We are living in an experience economy. Customers are bored with the status quo. Bored with sameness. With ordinary. Customers want and are willing to pay a little (or a lot) more for that experience. Give it to them. Don’t settle for being an okay business. Only settle for GREAT!

Make giving your customers an experience they will remember a part of your business goals and you will build a sustainable business that will last the tests of time.

 

A Dozen Tips to Advertise your Website Online and Offline

"A Dozen Tips to Advertise your Website Online and Offline"
I recently put together a few tried and true ideas to advertise your small business website during the summer/fall season and beyond. Here are twelve tips to get you started:

 

Tip #1

Put your URL on every piece of advertising you use to promote your company, your business card, letterhead, bills, checks, invoices, delivery vehicles, personal vehicles, magnets, yellow pages, newspapers, notecards, etc.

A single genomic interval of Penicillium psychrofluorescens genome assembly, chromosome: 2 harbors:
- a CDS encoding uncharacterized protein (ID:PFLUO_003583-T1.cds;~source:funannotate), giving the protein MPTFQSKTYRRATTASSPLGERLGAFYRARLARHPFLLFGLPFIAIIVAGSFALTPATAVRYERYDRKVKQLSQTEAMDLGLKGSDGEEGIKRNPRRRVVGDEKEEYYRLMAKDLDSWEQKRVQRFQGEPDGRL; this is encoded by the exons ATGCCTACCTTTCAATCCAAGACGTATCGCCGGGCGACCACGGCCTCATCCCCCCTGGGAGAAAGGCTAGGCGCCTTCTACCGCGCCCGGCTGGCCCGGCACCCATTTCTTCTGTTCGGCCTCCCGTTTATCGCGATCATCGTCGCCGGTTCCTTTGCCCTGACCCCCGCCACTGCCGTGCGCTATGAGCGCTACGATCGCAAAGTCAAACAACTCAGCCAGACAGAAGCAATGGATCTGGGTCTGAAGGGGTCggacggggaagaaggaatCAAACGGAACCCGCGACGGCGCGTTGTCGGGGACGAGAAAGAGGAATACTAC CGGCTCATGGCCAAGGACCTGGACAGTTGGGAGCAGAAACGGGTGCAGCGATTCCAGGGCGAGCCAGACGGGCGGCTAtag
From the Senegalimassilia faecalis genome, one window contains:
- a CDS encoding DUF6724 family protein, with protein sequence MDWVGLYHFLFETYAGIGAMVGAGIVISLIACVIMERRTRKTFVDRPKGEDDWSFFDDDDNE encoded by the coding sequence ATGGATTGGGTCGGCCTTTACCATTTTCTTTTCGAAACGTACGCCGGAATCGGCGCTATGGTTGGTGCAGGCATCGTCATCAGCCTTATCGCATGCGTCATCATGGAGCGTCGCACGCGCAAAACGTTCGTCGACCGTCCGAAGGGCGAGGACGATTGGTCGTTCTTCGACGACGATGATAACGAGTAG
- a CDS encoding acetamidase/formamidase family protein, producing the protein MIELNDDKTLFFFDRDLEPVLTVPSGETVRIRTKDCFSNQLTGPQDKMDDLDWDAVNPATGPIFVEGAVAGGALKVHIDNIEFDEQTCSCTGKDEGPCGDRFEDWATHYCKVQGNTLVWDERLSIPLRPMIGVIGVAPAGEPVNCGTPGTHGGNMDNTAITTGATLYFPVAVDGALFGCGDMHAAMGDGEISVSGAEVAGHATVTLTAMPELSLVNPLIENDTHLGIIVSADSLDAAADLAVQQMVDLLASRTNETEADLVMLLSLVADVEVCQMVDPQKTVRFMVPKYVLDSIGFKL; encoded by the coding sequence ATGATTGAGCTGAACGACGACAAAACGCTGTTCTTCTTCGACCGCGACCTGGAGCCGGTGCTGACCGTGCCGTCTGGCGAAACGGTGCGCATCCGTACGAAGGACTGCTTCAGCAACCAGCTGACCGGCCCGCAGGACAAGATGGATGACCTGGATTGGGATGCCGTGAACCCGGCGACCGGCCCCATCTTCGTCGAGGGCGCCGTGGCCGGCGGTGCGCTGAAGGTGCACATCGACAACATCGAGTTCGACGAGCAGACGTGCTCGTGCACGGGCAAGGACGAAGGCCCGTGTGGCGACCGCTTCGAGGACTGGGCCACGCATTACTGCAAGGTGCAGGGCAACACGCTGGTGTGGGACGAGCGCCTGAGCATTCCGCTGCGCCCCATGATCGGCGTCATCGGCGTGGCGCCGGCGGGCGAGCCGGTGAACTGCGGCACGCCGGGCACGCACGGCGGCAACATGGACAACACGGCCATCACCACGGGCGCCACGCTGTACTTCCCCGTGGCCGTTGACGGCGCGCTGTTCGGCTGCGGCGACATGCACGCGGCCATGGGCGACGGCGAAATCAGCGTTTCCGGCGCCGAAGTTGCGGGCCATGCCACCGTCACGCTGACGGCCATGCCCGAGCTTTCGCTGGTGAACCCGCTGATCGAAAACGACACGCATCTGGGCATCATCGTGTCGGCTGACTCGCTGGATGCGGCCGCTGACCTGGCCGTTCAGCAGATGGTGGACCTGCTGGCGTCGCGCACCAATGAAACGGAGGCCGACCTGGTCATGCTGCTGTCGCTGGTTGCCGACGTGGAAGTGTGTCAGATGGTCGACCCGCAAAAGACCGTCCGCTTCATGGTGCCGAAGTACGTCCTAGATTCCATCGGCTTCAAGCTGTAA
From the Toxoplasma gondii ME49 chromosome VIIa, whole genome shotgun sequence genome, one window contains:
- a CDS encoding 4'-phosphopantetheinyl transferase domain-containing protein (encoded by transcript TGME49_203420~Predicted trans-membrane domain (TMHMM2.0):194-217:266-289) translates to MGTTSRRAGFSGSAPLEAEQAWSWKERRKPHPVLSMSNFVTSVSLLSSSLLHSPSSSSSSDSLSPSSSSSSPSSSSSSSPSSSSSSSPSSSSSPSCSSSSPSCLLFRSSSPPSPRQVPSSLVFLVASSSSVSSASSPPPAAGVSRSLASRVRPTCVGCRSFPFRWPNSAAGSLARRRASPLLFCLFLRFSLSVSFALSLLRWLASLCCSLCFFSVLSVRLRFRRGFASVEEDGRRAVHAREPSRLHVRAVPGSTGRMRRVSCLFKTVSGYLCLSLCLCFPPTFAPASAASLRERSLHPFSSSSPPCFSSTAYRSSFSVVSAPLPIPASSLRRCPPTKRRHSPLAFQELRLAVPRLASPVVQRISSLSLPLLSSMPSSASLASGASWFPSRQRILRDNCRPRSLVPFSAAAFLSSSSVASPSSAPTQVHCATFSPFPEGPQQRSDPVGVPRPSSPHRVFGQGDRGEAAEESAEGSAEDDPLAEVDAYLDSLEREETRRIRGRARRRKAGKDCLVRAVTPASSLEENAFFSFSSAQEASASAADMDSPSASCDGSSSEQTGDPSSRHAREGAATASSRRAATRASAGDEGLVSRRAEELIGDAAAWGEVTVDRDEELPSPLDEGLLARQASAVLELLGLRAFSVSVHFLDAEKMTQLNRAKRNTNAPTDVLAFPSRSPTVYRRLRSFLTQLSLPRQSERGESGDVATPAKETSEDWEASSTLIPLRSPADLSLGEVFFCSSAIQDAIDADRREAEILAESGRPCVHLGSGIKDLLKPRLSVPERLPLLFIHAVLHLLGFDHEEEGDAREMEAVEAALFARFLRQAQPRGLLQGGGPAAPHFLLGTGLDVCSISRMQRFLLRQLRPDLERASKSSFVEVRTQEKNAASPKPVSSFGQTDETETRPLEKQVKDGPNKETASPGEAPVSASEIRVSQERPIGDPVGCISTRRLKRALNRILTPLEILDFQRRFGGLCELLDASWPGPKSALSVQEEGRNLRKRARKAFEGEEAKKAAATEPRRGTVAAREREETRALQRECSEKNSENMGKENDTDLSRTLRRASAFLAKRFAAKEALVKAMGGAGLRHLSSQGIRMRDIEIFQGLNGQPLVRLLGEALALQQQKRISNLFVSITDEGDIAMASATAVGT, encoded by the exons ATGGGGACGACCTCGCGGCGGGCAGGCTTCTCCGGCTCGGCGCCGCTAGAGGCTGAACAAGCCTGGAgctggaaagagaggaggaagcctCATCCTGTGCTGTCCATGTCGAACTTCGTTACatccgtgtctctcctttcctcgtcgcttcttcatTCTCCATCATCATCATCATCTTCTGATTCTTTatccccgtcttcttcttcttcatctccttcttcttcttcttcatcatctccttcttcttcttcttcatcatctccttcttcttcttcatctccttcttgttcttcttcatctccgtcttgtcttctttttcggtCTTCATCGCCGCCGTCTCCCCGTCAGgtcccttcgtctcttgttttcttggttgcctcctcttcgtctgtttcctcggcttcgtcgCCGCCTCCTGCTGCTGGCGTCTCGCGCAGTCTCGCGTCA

Tip #2

Partner with vendors, and suppliers to offer giveaways or freebies to your customers.

 

Tip #3

Make your website part of your overall marketing efforts including networking, print, radio, etc.

 

Tip #4

Create a registration page on your website and offer something for free to encourage them to leave you their contact information. It could be a register to win something just for stopping by, or something they can download when they register. Be sure to track where the leads are coming from.

 

Tip #5

Offer a “hidden prize” on your site such as a dinner for two or free product. This will encourage people to visit other pages to find the prize. It is a great way to force people to read all the pages on your site, so they learn more about your company in the process.

 

Tip #6

Design and write a newsletter or ezine about your area of expertise, industry news, tips, answers to difficult questions, and ideas about how to make the most of your products and services. Create a sign up box for people to subscribe (I use Aweber).